After the Ukrainian population was relocated from here in the 1940s, the tserkva was abandoned. In the 1960s its furnishings were moved to the Castle Museum in Łańcut.
The architecture of the church is based on the general canon of traditional wooden construction used in tserkvas, with visible references to Latin architecture. The log church, oriented eastwards, comprises post-and-frame vestibules. The nave and the sacristy are connected to the sanctuary via a post-beam structure. The wooden elements are linked via “zipper joints” in the sanctuary, and “dovetail joint” in the nave and narthex.
The tserkva has a classic three-part layout, with a short rectangular narthex, a wide nave featuring a nearly square floor plan, and a narrower rectangular chancel enclosed on the eastern side within semi-hexagonal walls. The sacristy adjoins the chancel on the northern side, and the narthex can be entered through rectangular vestibules on the northern and the western sides. Above the nave there is a low octagonal drum covered with an eight-pitched pyramid roof topped with a bell turret. Over the narthex there is a double-pitched and over the chancel a multi-pitched roof. The vestibules and the sacristy are covered with double-pitched and mono-pitched roofs. The walls are covered with vertical wood planks. The roofs and the drum are clad with sheet metal.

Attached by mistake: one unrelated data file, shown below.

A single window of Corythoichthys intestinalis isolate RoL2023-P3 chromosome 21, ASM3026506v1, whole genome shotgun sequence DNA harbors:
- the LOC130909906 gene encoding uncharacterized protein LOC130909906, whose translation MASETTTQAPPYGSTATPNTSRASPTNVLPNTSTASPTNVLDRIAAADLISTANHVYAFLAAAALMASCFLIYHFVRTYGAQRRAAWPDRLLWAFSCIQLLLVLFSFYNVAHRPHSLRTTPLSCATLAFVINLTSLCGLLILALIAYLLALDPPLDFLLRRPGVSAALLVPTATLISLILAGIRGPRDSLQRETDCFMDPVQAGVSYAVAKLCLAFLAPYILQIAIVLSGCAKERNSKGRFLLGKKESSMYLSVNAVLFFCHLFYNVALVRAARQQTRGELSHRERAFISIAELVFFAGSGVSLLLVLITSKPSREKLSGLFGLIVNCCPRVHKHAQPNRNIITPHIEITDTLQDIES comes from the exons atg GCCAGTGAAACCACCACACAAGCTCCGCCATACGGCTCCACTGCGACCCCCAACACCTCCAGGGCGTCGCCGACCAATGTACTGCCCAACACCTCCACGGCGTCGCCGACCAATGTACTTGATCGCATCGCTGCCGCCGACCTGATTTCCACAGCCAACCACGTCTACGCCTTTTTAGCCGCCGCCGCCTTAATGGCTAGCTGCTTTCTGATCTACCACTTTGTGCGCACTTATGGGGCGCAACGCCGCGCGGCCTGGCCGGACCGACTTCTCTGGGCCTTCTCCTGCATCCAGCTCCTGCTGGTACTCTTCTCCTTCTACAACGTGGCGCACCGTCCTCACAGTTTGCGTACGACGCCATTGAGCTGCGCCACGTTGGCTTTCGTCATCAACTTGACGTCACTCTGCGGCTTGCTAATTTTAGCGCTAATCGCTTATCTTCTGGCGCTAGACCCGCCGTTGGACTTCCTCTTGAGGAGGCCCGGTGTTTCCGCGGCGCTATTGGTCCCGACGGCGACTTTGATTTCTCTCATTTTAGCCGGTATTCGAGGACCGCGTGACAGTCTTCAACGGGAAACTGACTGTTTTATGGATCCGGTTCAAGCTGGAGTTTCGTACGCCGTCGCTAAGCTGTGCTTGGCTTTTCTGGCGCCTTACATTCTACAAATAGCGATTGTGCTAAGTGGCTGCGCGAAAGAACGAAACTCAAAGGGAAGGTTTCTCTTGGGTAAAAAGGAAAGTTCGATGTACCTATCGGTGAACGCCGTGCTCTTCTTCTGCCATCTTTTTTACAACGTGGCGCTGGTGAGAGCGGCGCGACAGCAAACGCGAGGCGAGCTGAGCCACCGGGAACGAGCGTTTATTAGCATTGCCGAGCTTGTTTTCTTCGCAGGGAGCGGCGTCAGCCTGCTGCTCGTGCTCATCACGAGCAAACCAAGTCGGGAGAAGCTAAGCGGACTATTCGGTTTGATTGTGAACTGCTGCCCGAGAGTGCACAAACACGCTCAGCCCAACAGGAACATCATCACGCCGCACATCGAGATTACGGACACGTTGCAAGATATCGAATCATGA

Inside the ceilings are made from wood planks. In the chancel there is a barrel vault, in the nave an elliptic cupola ceiling, and in the narthex a flat ceiling. Remnants of figural and illusionist paintings can still be seen on the walls of the nave and the drum and on the cupola ceiling, the narthex walls and the balustrade of the choir gallery.
Next to the tserkva there are remnants of the old cemetery.
The abandoned church is still falling into decay. Efforts to rescue the tserkva have been initiated by Heritage of Carpathian Minorities Association which is conducting research and restoration works.
Photo: Krystian Kłysewicz
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